Monday, May 9, 2011

Tri-Valley PG&E Criterium 5/7/2011

Steve Heaton 35+123

Power to the pedal

Criteriums are filled with instinctive responses or “moves” as we like to call them. One wrong move and your race can be over. Too many stupid moves and your race is over. Launch your sprint to the line too early and get swallowed up by the pack. Everyone seems to be on an adrenaline high. One minute you’re all out on the pedals the next you’re diving into a corner with guys all around you. You might be sprinting all out to hold your position. You can go from the gutter on one side of the road to the other in a split second while hammering all out. Guys will push on you, yell at you and even cut you off to try and take the wheel of the rider in front of you. Actually, I expect it to happen more than once in a race. You have to be hyper sensitive to not only what’s happening in front of you but behind you as well without looking back. It sounds like a crazy discipline of racing, but for those with balls (and ovaries) of steel it’s a huge rush.

I went to the race with my good friend Derek. We were hoping to breakaway if the opportunity presented itself. The race started and like most crits. the attacks came from the start. For the first 10mins of the 1hr race it was very fast and furious. I was holding a forward position in the top 10 (out of 61.) Prime lap comes right way. I set up to go for it and as we came around still a long way to the line two guys bolt past. I couldn’t believe how fast they went and just watched in amazement. Now I’m thinking, “ I should have waited for the 45+ race later today and maybe I’m a little over my head in the 35+ category.” Then 10mins in it settles down into a hard steady pace. We go around and around with attacks going and coming back until three guys stay out with a good lead. Then more attacks come and more guys bridge up. I missed the moves and just watch and hope we real them in before the finish. Holding a top 10 position I see we have two teams blocking and slowing the pace and the lead guys get further away. About half way through the group starts to make efforts to close the gap but with guys blocking and disrupting the rhythm of the pack we would gain and loose. Guys would try and launch but not be able to bridge across over and over. With 5 laps to go it’s looking like the 10 guys up the road will stay away. I say to myself “I didn’t come to this race to sprint for a pack meat finish.” I remain calm and go into a “Zen like” state of mind. I pay special attention to how the breakaway group is responding and how the pack is reacting. I assess the strong wind and where I would want to attack and what the situation would need to be for me to make a move to get across. I’m thinking I would want to respond and latch onto one of the numerous attacks but it would have to come on the back side right after the headwind section as we turn into a cross wind followed by another turn into a tailwind. This would give me a draft to the tailwind and possibly with a serious effort catch them before the vicious headwind. With 4 laps to go, I’m 5 back in the pack. We turn into the cross wind section. I’m waiting for the move to come and my buddy Derek makes a strong pull to try and real in the break. I respond and let him know I’m on his wheel. He pulls off at the corner taking us to the tailwind section. I look back as I go to take my pull and we have a gap with one other guy. I say “let’s go, we have the gap!!!” I dig deep and signal the guy on my wheel to pull. He does and as I drop back Derek is gone? The guy pulls then signals me through to do my turn at the front but when I go to signal him through he is dropping off my wheel?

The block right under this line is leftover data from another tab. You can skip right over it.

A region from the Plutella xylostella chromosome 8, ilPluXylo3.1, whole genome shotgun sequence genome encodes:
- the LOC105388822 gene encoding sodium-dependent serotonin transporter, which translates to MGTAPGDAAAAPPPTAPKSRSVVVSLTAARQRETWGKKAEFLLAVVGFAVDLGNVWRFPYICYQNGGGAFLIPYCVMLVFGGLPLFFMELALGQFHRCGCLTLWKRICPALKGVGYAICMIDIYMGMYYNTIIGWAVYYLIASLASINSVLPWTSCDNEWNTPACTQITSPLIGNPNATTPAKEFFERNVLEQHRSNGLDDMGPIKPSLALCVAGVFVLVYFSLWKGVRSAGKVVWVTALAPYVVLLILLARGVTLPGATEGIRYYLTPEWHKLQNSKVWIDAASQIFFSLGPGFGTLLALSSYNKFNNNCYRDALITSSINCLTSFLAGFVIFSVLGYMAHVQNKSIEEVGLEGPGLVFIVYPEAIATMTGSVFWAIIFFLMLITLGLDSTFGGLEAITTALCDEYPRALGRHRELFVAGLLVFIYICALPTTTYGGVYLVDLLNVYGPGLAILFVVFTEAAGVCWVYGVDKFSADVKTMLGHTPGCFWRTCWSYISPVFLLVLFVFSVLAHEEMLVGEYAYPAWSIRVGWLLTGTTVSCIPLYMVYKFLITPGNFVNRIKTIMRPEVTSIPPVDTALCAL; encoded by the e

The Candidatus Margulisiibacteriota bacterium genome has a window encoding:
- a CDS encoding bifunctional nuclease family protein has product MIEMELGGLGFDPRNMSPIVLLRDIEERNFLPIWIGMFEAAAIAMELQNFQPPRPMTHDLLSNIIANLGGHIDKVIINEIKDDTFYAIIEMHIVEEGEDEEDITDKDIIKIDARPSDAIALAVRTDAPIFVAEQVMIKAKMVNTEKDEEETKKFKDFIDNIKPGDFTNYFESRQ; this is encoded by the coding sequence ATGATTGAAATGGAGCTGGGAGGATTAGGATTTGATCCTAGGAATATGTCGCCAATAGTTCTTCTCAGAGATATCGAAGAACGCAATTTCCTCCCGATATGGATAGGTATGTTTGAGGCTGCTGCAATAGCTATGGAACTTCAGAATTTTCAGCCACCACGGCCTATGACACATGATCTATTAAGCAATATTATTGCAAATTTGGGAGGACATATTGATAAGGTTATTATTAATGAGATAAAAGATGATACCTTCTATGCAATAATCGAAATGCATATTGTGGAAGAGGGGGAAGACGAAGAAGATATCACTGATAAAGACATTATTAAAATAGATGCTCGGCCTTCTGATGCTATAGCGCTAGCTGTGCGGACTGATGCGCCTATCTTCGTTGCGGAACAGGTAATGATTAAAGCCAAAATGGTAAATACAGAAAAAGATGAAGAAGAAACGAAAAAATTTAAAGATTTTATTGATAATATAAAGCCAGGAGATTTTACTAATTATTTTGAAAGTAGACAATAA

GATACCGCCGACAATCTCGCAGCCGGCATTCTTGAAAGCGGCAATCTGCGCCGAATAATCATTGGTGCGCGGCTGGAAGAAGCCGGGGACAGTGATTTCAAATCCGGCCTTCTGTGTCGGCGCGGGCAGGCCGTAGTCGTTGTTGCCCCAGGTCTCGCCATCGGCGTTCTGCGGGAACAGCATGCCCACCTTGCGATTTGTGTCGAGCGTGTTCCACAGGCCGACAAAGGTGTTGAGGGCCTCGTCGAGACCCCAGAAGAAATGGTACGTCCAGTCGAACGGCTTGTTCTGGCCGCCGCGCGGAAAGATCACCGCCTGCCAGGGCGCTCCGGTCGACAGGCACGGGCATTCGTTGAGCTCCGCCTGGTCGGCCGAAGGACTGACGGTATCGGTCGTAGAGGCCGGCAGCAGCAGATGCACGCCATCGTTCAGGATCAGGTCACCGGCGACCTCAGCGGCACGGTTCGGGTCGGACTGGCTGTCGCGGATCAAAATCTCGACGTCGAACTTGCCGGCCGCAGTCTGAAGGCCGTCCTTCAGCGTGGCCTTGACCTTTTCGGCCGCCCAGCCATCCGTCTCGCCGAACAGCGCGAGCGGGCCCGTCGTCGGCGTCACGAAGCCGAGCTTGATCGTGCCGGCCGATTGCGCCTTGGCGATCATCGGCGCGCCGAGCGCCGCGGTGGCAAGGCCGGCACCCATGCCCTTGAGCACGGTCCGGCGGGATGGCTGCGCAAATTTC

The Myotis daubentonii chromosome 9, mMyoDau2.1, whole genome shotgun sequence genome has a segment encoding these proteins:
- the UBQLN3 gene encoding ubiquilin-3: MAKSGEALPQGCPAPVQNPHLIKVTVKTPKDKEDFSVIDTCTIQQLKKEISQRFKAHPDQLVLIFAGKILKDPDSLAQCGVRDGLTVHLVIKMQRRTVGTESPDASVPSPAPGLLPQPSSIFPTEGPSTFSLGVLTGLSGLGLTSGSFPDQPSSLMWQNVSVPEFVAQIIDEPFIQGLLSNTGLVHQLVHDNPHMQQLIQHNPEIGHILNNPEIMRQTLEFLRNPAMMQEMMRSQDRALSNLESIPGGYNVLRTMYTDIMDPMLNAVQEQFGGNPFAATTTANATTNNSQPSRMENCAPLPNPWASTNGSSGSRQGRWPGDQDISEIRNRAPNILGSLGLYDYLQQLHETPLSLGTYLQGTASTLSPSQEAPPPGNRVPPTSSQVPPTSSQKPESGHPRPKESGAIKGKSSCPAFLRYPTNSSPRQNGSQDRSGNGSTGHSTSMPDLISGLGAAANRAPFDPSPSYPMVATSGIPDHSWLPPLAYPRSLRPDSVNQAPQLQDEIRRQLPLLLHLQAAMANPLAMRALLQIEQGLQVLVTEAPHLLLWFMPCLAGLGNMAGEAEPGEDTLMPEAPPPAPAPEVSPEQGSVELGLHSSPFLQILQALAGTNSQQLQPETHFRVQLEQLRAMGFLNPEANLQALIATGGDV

Now I have to make a decision……….I look back and I have a good gap. I look forward and I know I won’t catch the breakaway before the headwind section. In a split second I have to decide to be proactive and dig super deep in hopes of catching them before the final 2 laps so I can recover in time for the sprint finish. If I don’t make it I risk getting pulled back into the pack and not have anything left to challenge for a good placing. If I do make it with 2 or more laps I should have time to recover? I decide to go for it. I would rather go down in flames than to finish in the pack. As I turn into the headwind I thought about last week’s race (Wente RR) when I attacked into a headwind and solo’d to win the race. I put my head down and caught the breakaway by the time we turned into the cross wind. 3 laps to go and I’m super stoked. 2 laps to go and I realize I’m gonna battle for the win. I start yelling, “go go, we are going to get caught!!! “ The pace picks up. As we make the final lap I realize I’m now too far back and have to get forward. Problem is, it’s single file and fast. I hold off until the final sweeping turn and start my move on the outside with a little wind shelter. My plan is to dole my effort to be alongside second wheel as we enter the final straight away and then start my sprint. As I come up alongside the fourth rider from the front he reaches over and grabs my hip and pulls on me. I yell at him “hey what the hell” and he yells something back? I lost my momentum and about 1sec later the sprint starts by his teammate to lead him out. Shit… “go gogogogogogogogo.” Fourth wheel wins and I end up 3rd. I went to the official and protested, explaining what happened, which 1st place denied. The official told me that was the third time today that someone had done something like that and thanked me for telling them, but kept the results as they were. I shook the winner’s hand and congratulated him on the win. It’s disappointing when people race this way. It was poor sportsmanship on his part but he has to live with it. For 3rd place they gave me a tub of Cytomax, a tub of Muscle Milk and $93 cash. Sweet!! But oh yeah, I race for fun and the love of cycling!

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